The Code Red campaign aims to shine a light on the impact of sickle cell disease (SCD) in the UK by putting those with the condition at centre stage. Dunstan, Laurel, Philip and Zainab feature as campaign ambassadors and tell their individual stories of what it's really like to live with sickle cell.
Watch the behind the scenes video, showing the making of the campaign including action from the ambassador photoshoot led by photographer, Christian Cassiel. Plus exclusive interviews with Michelle Salter, Vice Chair of the Sickle Cell Society and Bishop John Francis, Founder of Ruach City Church, discussing the impact of sickle cell on their communities.
Primarily affecting people from African and/or Caribbean backgrounds, approximately 15,000 people are living with SCD in the UK today and around 270 babies are born every year with the condition.1 Yet despite being one of the most common and fastest growing inherited genetic conditions in the UK,2 SCD has been consistently under-researched.3
Sickle cell is a disorder of the haemoglobin in the red blood cells. Haemoglobin is the substance in red blood cells that is responsible for the colour of the cell and for carrying oxygen around the body. Individuals with sickle cell have sickle-shaped red blood cells instead of round.1
Sickle cell comes with significant challenges for both physical and mental health and can impact everyday living, as well as educational and career prospects. Anaemia, dizziness and unpredictable episodes of pain, known as crisis or vaso-occlusive crisis (VOCs) are the hallmarks of this life-long, debilitating condition.4 VOCs disrupt patients’ lives physically, socially, and emotionally – and can worsen into acute and long-term complications.5
“It is a pain where, if tomorrow somebody said to me, you can have a crisis tomorrow or we'll put you in prison for 10 years. Put me in prison for 10 years." Laurel, Art Technician living with sickle cell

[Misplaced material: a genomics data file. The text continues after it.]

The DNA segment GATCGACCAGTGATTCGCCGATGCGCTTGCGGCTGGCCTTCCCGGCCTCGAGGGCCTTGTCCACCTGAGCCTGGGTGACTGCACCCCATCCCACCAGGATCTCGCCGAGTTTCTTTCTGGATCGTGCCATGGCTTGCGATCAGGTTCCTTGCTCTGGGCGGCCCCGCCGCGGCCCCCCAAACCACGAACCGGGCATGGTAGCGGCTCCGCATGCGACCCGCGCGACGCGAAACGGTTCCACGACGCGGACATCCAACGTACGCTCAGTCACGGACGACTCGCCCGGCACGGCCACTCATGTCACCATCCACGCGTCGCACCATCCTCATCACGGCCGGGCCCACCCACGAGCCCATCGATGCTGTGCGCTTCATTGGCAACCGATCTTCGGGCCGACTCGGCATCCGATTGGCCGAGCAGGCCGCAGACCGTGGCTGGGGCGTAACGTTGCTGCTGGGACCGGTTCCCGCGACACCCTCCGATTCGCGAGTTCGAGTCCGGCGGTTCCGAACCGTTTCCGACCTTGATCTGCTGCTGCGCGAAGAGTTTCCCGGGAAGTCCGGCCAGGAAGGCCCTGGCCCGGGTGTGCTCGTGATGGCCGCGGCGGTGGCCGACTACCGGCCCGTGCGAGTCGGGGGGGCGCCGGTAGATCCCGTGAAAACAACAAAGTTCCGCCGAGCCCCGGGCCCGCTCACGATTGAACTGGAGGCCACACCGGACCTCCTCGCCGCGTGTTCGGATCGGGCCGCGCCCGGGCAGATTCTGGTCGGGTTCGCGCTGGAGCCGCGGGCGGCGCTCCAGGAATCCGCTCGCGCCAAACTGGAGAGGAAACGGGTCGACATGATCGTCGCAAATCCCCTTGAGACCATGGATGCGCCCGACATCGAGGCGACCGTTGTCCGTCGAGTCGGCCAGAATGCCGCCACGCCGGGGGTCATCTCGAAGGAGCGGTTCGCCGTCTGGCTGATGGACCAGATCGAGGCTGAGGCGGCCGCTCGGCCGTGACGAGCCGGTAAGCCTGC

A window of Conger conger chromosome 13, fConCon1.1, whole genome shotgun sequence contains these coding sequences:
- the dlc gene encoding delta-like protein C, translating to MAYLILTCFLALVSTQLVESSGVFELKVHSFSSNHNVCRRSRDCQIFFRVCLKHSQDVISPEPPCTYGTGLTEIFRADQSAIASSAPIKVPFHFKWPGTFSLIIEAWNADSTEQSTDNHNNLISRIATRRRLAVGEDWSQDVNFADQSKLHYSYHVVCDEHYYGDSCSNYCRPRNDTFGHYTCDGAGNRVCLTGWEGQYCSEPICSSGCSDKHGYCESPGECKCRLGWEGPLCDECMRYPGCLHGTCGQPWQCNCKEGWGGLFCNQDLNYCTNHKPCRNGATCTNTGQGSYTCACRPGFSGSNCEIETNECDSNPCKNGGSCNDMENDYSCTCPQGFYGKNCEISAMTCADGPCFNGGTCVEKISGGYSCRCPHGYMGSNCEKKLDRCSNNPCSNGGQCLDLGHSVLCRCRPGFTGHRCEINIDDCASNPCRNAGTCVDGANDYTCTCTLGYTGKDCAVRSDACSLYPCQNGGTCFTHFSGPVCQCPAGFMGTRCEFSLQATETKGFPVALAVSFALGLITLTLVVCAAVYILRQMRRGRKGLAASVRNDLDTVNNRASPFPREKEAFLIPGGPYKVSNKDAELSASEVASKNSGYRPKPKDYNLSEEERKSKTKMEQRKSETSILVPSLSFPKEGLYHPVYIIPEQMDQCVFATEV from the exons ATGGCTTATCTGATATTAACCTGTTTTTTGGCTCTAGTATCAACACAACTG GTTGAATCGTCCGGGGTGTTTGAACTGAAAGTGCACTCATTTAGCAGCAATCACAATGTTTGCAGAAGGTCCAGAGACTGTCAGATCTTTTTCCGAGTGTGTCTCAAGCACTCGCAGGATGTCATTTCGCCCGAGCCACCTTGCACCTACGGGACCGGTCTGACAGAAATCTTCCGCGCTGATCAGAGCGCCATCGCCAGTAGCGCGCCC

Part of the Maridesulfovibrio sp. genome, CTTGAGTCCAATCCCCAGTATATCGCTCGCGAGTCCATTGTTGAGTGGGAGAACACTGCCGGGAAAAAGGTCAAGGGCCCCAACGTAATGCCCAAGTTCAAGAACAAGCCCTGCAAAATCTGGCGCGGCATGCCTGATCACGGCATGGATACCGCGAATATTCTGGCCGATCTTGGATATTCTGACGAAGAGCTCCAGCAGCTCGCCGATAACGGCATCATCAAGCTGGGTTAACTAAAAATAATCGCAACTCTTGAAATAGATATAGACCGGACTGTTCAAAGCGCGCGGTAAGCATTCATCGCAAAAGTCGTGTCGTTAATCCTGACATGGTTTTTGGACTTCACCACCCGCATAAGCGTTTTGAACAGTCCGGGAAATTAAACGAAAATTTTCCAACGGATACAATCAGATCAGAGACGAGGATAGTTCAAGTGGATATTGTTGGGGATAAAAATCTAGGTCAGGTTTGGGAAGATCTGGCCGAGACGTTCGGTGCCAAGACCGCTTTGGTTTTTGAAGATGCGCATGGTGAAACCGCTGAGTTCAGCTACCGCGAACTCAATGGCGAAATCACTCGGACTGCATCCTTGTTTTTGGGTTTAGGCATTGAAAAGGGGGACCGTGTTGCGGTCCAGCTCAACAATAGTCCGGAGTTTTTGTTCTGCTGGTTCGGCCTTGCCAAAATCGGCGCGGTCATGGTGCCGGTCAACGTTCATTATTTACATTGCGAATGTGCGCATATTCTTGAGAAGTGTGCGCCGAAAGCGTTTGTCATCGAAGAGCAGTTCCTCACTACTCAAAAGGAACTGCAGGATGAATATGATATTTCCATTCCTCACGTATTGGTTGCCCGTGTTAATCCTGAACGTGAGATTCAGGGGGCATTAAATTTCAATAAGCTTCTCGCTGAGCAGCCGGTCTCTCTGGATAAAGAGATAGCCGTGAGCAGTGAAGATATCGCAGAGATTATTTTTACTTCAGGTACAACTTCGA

People living with SCD suffer an increased risk of high blood pressure, eyesight loss, and kidney and urinary problems, along with long-term damage to internal organs, such as kidneys, liver, spleen, heart and lungs.1
“I know that tomorrow is never promised for anybody, but I think I'm even more aware of that, because of my sickle cell. I don't know if I'm going to have a major complication, a stroke, or if tomorrow might be my last day, so I just live every moment to its fullest and just really enjoy life." Zainab, NHS Innovation Manager living with sickle cell
Treatments exist to help prevent and treat the complications of sickle cell. People living with SCD are encouraged to speak to their healthcare professional about the options available to them.
Amplifying voices of those living with sickle cell
Hear from the Code Red ambassadors, Dunstan, Laurel, Philip, and Zainab speaking about their experiences of life with sickle cell. Through their stories we get a glimpse of the challenges they face every day, including powerful descriptions of what it is like living with SCD and the impact the condition has had on their physical and mental health. Each ambassador has an inspiring story to share; one where they haven’t let sickle cell define them.
Dunstan on the physical and emotional impact of sickle cell
Code Red has been created by Novartis to raise awareness about sickle cell disease (SCD) and features people living with SCD. Participating patients were identified by theSickle Cell Society (SCS). SCS also reviewed and endorsed the campaign concept and associated materials which have been created by Novartis.